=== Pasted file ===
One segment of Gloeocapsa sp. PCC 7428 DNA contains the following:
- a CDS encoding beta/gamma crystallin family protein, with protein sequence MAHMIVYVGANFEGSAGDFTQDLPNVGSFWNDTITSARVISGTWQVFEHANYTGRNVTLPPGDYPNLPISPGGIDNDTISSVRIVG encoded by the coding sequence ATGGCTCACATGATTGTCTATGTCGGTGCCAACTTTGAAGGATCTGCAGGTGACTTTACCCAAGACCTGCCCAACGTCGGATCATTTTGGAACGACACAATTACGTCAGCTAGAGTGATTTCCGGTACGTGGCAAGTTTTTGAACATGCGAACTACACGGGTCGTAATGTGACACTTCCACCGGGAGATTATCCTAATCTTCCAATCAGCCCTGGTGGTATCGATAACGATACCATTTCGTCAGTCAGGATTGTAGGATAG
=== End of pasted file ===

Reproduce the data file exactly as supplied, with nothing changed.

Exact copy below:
One segment of Gloeocapsa sp. PCC 7428 DNA contains the following:
- a CDS encoding beta/gamma crystallin family protein, with protein sequence MAHMIVYVGANFEGSAGDFTQDLPNVGSFWNDTITSARVISGTWQVFEHANYTGRNVTLPPGDYPNLPISPGGIDNDTISSVRIVG encoded by the coding sequence ATGGCTCACATGATTGTCTATGTCGGTGCCAACTTTGAAGGATCTGCAGGTGACTTTACCCAAGACCTGCCCAACGTCGGATCATTTTGGAACGACACAATTACGTCAGCTAGAGTGATTTCCGGTACGTGGCAAGTTTTTGAACATGCGAACTACACGGGTCGTAATGTGACACTTCCACCGGGAGATTATCCTAATCTTCCAATCAGCCCTGGTGGTATCGATAACGATACCATTTCGTCAGTCAGGATTGTAGGATAG